by Sarah Mayberry, contemporary (2008)
Harlequin Blaze, $4.99, ISBN 978-0-373-79384-6
In Burning Up, we get to meet 35-year old hot Hollywood star Lucas Grant. Shortly after the story begins, he suffers from a pretty bad twisted ankle due to an accident with a groupie's thong left in his backyard (long story, don't ask). The timing is pretty bad, really, as he has a movie to shoot soon. The folks behind the film decide to get Lucas a personal chef to ensure that he eats lots and lots of healthy food so that he doesn't get fat while sitting on his rear end and waiting for his ankle to heal. This chef is our heroine, Sophie Gallagher. She is quite happy to get this job that will take her out of Australia since her boyfriend of fourteen years dumped her shortly before she begins her job. For four weeks, Sophie will be living in the same quarters as Lucas. What do you think will happen between the two of them?
I have to say, Sophie is a great heroine. I am worried at first that she will turn out to be a neurotic bore with all kinds of weird sexual hang-ups. Fortunately, she turns out to be so adorably normal. She realizes that her ex-boyfriend is right: she is boring. Or, she was. She's now determined to be a new person, a Sophie who will not be afraid of taking risks anymore. She's not going to be that woman who insists on watching the same movie on tape every time her boyfriend drops by until this boyfriend literally runs to the nearest video rental store. She's going to... take what Lucas is offering. To my pleasant surprise, she is most pragmatic about the affair. She doesn't expect it to last beyond the month. And you know what? She will survive when it's over. Heck, she doesn't even think Lucas is a good long-term boyfriend material at first. She's seen the tabloids, you know.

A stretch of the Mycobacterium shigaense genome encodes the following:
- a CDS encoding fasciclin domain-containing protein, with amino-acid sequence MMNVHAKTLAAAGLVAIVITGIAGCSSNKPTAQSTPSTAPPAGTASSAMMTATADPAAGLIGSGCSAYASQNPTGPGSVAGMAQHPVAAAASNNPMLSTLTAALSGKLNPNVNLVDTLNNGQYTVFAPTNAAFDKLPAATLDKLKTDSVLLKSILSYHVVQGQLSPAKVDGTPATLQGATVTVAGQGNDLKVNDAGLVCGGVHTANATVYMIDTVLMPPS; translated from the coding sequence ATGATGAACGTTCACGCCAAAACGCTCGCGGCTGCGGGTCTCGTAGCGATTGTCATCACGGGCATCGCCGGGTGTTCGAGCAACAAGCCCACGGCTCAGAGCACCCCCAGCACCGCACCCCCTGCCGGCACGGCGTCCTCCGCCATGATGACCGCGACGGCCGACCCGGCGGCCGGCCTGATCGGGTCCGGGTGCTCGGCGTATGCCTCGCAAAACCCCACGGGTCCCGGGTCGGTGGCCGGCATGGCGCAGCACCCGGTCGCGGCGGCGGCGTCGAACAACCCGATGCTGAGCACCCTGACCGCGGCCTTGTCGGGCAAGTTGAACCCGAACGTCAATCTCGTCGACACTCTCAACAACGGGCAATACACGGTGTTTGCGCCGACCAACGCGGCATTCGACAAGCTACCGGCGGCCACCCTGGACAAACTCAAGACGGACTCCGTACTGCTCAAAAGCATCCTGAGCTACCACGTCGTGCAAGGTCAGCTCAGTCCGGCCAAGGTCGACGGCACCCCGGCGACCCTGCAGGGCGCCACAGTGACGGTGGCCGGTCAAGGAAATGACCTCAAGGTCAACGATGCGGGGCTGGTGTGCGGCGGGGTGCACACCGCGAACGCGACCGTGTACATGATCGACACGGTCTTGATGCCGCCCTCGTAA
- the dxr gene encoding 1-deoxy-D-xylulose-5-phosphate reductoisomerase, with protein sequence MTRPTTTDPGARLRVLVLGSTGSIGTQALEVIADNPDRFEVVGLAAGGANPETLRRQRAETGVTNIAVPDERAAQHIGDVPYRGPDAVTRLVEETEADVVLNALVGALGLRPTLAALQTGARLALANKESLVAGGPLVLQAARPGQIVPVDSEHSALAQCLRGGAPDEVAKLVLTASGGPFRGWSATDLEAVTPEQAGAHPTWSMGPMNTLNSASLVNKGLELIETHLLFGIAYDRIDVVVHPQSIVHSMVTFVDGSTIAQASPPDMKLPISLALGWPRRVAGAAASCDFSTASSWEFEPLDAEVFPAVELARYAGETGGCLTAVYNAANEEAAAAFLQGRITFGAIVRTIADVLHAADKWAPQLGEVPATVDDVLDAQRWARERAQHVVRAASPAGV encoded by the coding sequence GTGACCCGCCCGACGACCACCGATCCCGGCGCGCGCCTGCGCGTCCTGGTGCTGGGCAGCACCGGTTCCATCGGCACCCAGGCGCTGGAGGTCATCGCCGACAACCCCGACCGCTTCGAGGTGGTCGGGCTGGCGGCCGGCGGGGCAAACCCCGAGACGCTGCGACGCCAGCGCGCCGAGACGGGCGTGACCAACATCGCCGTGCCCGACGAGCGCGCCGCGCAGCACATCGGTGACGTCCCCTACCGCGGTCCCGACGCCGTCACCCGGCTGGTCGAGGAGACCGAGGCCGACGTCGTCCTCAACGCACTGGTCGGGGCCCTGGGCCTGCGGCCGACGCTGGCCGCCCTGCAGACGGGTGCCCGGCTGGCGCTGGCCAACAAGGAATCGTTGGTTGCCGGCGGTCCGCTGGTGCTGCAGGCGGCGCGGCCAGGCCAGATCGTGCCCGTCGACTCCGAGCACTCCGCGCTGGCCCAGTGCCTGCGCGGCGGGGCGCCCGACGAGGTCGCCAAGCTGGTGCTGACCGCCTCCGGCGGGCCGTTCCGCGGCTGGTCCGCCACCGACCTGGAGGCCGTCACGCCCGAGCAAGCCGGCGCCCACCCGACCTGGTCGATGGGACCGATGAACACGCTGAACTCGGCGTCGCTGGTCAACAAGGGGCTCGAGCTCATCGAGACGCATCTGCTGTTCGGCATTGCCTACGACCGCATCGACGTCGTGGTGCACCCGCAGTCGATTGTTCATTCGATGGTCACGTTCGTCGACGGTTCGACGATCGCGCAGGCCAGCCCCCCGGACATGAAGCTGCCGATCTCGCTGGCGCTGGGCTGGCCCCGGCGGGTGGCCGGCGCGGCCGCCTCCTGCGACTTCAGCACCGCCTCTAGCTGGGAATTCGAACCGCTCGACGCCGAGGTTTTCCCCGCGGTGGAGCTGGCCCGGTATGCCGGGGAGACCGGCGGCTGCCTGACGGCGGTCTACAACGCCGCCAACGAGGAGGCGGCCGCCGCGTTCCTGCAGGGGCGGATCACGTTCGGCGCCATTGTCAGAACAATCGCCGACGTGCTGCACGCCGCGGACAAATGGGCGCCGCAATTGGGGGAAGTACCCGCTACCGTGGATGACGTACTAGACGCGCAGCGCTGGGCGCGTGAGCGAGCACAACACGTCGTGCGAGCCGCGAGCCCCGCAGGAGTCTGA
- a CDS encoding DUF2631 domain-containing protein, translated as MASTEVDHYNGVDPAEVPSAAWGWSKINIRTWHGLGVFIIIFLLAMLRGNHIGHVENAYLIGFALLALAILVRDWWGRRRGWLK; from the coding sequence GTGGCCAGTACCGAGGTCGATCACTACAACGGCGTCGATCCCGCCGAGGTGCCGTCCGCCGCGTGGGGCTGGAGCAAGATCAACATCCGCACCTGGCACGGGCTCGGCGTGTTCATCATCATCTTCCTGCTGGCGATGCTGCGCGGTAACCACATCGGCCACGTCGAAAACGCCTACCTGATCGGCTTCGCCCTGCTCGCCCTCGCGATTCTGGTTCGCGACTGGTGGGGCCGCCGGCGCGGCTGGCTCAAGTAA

Sophie being a wonderfully sane and normal heroine is what makes this wish-fulfillment story works like magic. Yes, the author doesn't even pretend otherwise: she states right there in the introduction that a big part of this story is all about wish-fulfillment. Therefore, Lucas is a woobie. You know, the guy who behaves like a happy-go-lucky playboy but inside, he has all kinds of insecurities stemming from an unhappy childhood that only the heroine can unearth and banish. Homely and curvy Sophie turns out to Lucas' best friend and mother and girlfriend all in one. Lucas actually thanks Sophie at the end for saving him from the artifice of Hollywood. Sophie has saved him. The homely girl is triumphant at last - she's beaten the skinny skanks to win the handsome hunk's heart!
It's all ridiculous, of course, and unbelievable as well. But since Ms Mayberry sells the fantasy so well, I may as well stop fighting and just enjoy the fantasy. For some reason the story becomes so much more enjoyable when I picture Michael Paré when he's 35 as Lucas, hmmm, but I suppose it is fine too if you want to picture Jensen Ackles or Jared Padalecki as Lucas. Keep this one for those rainy days when it's fine to succumb to the impulse to live vicariously, folks. If you promise not to tell, I won't either.
This book at Amazon.com
This book at Amazon UK
Search for more reviews of works by this author: